You Have Ringing in Your Ears But You Can Still Sleep

Woman who is having trouble sleeping because she has tinnitus.

Ringing in your ears stopping you from sleeping? It’s not necessary. If you want to get a better nights sleep, think about these tricks to quiet this irritating unrelenting sound.

Your sleep habits can be significantly impacted by moderate to severe tinnitus. During the daytime, tinnitus is often less evident because you’re distracted by noise and activity. But at night, when there’s less noise, tinnitus can get louder and more stressful.

The good news is, if you would like to fall asleep easier, there are some things you can do.

Five tricks for falling asleep when you have tinnitus are shown below.

1. Quit Fighting Against The Noise

While this may appear overwhelming, focusing on the noise really makes it worse. This is to some extent because for many people a rise in blood pressure can make tinnitus symptoms worse. You will feel worse the more you dwell on it and your irritation will increase. You can make the sound fade away a little by thinking about something else and utilizing the following techniques.

2. Establish a Nighttime Routine

Establishing good sleep habits like winding down at least a half hour before bed, dimming the lights and going to bed at the same time every night helps condition your body to be sleepy at the right time. When you’re ready to fall asleep it will be less difficult.

Tinnitus has also been related to stress. It also helps to build habits to de-stress before bed.

  • Going into a bath
  • Dimming the lights at least one hour before you go to bed
  • At least a few hours before you go to bed, steer clear of eating
  • Avoiding alcohol
  • Concentrating on thoughts that make you calm and happy
  • Doing yoga and stretching
  • Making your bedroom slightly cooler
  • Reading a book in a quiet room
  • Listening to mellow music or relaxing sounds
  • Doing a short meditation or a deep breathing exercise

Teaching your body to transition into sleep by getting into a predictable regimen before bed helps you transition away from the stresses of the day.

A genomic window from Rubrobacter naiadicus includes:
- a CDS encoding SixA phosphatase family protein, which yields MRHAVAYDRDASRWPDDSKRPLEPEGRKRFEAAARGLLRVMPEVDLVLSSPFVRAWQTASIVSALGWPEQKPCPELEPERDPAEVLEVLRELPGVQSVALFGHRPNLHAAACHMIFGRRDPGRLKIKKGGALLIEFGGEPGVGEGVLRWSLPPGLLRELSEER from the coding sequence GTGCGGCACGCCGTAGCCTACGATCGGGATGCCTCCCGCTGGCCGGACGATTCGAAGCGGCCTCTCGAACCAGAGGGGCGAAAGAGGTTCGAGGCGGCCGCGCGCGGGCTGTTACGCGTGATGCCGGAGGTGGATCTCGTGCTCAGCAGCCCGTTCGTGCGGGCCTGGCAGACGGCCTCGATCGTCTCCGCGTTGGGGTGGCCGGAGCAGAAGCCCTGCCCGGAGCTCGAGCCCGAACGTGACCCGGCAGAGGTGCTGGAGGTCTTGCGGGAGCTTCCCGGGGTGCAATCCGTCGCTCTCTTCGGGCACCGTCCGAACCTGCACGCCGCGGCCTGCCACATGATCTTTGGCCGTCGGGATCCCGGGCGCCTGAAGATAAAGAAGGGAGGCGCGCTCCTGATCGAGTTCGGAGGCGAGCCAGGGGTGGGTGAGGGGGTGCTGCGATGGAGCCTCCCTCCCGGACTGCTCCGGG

3. Watch What You Eat

There are known triggers to tinnitus such as alcohol and artificial sweeteners. If you discover, after monitoring your diet and symptoms, that specific foods trigger or worsen your tinnitus, make it a practice to avoid them. You may feel that you still need your morning coffee, but avoid caffeine in the afternoon or evening.

4. Avoid Common Causes of Tinnitus

Ringing or other noises in your ears can be caused by many things. Addressing the cause can help avoid tinnitus or make it better. You can do several things to help:

  • Schedule an appointment for your yearly checkup
  • Use ear protection
  • If you have depression or anxiety, get it treated
  • so that you can determine whether your exposed to loud noises, and how to limit that exposure, you need to evaluate your lifestyle
  • Get help for inherent conditions like high blood pressure
  • To determine whether one of your medications is causing tinnitus symptoms consult your doctor
  • Use headphones at a lower volume instead of earbuds

You might be able to better manage it if you can identify what’s causing the ringing.

5. Get Examined by a Hearing Care Specialist

A professional hearing test can help you discover what’s causing your tinnitus and suggest possible solutions. Professionals can help you handle your tinnitus in many ways such as:

  • Enrolling in therapy to train your brain not to hear the tinnitus
  • Scheduling a noise canceling hearing aid fitting
  • Suggesting cognitive behavioral therapy to deal with thought patterns shown to make tinnitus worse

Professional help can hasten healing and help you sleep better at night. To see if you can get some help with your tinnitus, schedule your appointment with a hearing care specialist.

The site information is for educational and informational purposes only and does not constitute medical advice. To receive personalized advice or treatment, schedule an appointment.